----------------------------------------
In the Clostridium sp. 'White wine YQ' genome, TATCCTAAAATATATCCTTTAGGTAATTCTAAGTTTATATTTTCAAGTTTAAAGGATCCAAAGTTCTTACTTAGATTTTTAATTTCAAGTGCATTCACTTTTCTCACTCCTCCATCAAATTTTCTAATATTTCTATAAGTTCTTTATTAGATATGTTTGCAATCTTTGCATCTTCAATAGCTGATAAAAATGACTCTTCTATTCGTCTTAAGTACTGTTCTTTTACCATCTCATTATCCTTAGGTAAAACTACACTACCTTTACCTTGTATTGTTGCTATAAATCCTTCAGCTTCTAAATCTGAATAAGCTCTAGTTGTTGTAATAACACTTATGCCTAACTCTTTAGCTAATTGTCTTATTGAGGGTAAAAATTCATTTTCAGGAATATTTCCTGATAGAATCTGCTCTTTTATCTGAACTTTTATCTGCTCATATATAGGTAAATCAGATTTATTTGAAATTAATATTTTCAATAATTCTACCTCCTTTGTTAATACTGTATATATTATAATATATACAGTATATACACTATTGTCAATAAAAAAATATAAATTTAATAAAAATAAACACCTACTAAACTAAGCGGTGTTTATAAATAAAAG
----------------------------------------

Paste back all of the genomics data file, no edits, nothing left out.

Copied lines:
In the Clostridium sp. 'White wine YQ' genome, TATCCTAAAATATATCCTTTAGGTAATTCTAAGTTTATATTTTCAAGTTTAAAGGATCCAAAGTTCTTACTTAGATTTTTAATTTCAAGTGCATTCACTTTTCTCACTCCTCCATCAAATTTTCTAATATTTCTATAAGTTCTTTATTAGATATGTTTGCAATCTTTGCATCTTCAATAGCTGATAAAAATGACTCTTCTATTCGTCTTAAGTACTGTTCTTTTACCATCTCATTATCCTTAGGTAAAACTACACTACCTTTACCTTGTATTGTTGCTATAAATCCTTCAGCTTCTAAATCTGAATAAGCTCTAGTTGTTGTAATAACACTTATGCCTAACTCTTTAGCTAATTGTCTTATTGAGGGTAAAAATTCATTTTCAGGAATATTTCCTGATAGAATCTGCTCTTTTATCTGAACTTTTATCTGCTCATATATAGGTAAATCAGATTTATTTGAAATTAATATTTTCAATAATTCTACCTCCTTTGTTAATACTGTATATATTATAATATATACAGTATATACACTATTGTCAATAAAAAAATATAAATTTAATAAAAATAAACACCTACTAAACTAAGCGGTGTTTATAAATAAAAG